ChemMatters | DECEMBER 2017/JANUARY 2018 13
Our emotions have gotten the
better of all of us at times and
control how we act and feel.
At one time or another you’ve
probably experienced feeling
inconsolably sad or unhappy.
Likewise, you’ve been unreasonably happy and optimistic.
range of human emotions and are healthy and normal. But what about
the instances when people fall into a chronic and prolonged funk they
can’t get out of? They may have passed a threshold into the realm of
clinical depression when it might not be possible for them to “will away”
their bad mood.
Depression is rarely openly discussed, but it occurs frequently in
teens and is likely underreported. In 2014, 2. 8 million adolescents aged
12 to 17 (which amounts to 11.4% of that age range) had at least one
major depressive episode. Alarmingly, suffering from depression can
make a teen 12 times more likely to commit suicide. And depression
and substance abuse are linked—about 30% of teens with depression
also have a substance abuse problem. Depression is highly treatable,
however, with about 80% of cases being managed, primarily because
of the increased understanding of brain chemistry.
What is depression?
Depression is a chronic, recurring, and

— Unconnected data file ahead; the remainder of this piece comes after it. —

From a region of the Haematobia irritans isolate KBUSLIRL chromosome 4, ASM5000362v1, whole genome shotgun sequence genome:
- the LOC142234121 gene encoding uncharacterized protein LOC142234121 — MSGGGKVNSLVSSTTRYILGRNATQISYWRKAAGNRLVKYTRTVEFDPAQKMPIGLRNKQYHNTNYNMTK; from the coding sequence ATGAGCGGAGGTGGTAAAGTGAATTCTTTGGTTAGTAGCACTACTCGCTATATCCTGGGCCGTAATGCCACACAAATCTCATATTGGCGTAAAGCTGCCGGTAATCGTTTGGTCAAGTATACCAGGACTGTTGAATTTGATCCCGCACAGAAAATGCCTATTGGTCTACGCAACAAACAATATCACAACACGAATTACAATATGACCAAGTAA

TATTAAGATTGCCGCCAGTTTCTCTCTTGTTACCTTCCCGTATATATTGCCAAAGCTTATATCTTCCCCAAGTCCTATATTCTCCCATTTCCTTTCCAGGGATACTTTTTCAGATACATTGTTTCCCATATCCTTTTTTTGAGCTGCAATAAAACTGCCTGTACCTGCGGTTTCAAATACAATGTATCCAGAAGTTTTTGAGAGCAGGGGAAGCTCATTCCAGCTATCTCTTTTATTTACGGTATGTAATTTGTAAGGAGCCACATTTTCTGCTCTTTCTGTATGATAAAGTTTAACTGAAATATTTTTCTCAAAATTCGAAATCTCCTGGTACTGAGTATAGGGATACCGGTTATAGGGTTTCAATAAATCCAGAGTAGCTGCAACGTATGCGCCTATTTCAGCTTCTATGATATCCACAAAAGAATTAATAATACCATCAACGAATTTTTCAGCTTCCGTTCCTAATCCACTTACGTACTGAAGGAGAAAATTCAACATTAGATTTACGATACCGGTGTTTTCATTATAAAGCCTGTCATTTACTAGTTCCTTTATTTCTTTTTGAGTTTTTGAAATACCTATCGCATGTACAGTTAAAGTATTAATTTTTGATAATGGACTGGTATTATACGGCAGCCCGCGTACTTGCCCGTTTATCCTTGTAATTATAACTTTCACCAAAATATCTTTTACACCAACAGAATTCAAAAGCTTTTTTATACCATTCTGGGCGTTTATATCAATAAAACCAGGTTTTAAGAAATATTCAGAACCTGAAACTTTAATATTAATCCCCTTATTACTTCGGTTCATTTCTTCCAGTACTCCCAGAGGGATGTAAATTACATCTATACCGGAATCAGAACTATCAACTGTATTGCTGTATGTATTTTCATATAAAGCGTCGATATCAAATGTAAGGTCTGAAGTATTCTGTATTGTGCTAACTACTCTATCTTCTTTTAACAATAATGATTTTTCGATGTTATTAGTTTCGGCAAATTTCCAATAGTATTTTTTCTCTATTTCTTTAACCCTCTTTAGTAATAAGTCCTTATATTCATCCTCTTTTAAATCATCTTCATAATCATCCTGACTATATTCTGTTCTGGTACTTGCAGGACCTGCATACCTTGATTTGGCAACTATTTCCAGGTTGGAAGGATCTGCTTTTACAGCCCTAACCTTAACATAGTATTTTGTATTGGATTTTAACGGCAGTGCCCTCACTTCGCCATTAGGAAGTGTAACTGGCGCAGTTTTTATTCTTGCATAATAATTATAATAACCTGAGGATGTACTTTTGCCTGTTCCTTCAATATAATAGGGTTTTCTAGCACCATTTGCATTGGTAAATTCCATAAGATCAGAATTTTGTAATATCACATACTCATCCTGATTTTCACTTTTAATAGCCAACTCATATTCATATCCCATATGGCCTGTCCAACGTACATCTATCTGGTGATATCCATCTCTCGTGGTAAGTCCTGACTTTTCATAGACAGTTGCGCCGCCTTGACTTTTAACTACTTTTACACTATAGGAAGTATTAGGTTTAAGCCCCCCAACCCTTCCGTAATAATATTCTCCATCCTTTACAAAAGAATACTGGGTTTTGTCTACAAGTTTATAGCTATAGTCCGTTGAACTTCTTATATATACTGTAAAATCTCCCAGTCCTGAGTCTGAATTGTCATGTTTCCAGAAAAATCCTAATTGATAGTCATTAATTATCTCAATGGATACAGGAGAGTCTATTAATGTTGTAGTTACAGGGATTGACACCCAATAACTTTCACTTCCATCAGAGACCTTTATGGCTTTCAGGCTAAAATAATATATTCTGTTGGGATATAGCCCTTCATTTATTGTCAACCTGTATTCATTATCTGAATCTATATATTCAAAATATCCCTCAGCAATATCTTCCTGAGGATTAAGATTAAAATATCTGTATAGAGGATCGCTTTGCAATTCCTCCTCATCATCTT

life-threatening mood disorder. It presents
itself as a collection of psychological, neu-roendocrine, physiological, and behavioral
symptoms. Symptoms include persistent
feelings of sadness, loss of interest in
activity, having an irritable mood for most
of the day, significant weight loss or gain,
insomnia, restlessness, and
fatigue. In teens, irritability
will often occur in addition to,
or in place of, sadness.
As teens lose interest in interacting with their friends, they can
become socially isolated. Many fear the social stigma associated with
depression, such as ideas that depressed people lack the willpower to
control their own emotions. The fear of being judged can prevent teens
from getting help. Overcoming the stigma associated with depression
involves understanding the underlying biochemistry of this condition.
Changes in the brain
The causes of depression are not entirely understood but are thought
to be an interplay of factors including functional, physical, and chemical
changes in the brain. At least three areas of the brain are affected in a
depressed person: the amygdala, which is involved in memory and emotional reactions; the thalamus, which is involved in speech, movement,
and learning; and the hippocampus, which processes long-term memories (Fig. 1). These areas of the brain tend to show shrinkage in people
with symptoms of depression.
The brain is composed of neurons.
A neuron is a nerve cell that is the basic
building block of the nervous system.
Neurons transmit information
throughout the body.
When you are feeling a
bit sad or depressed,
how often are you
given the useless
advice to, “cheer up, it
will be all right!”?
By Christine Scaduto
at least one
In 2014, 11.4% of teens
between the ages of
12 and 17 years old
had at least one major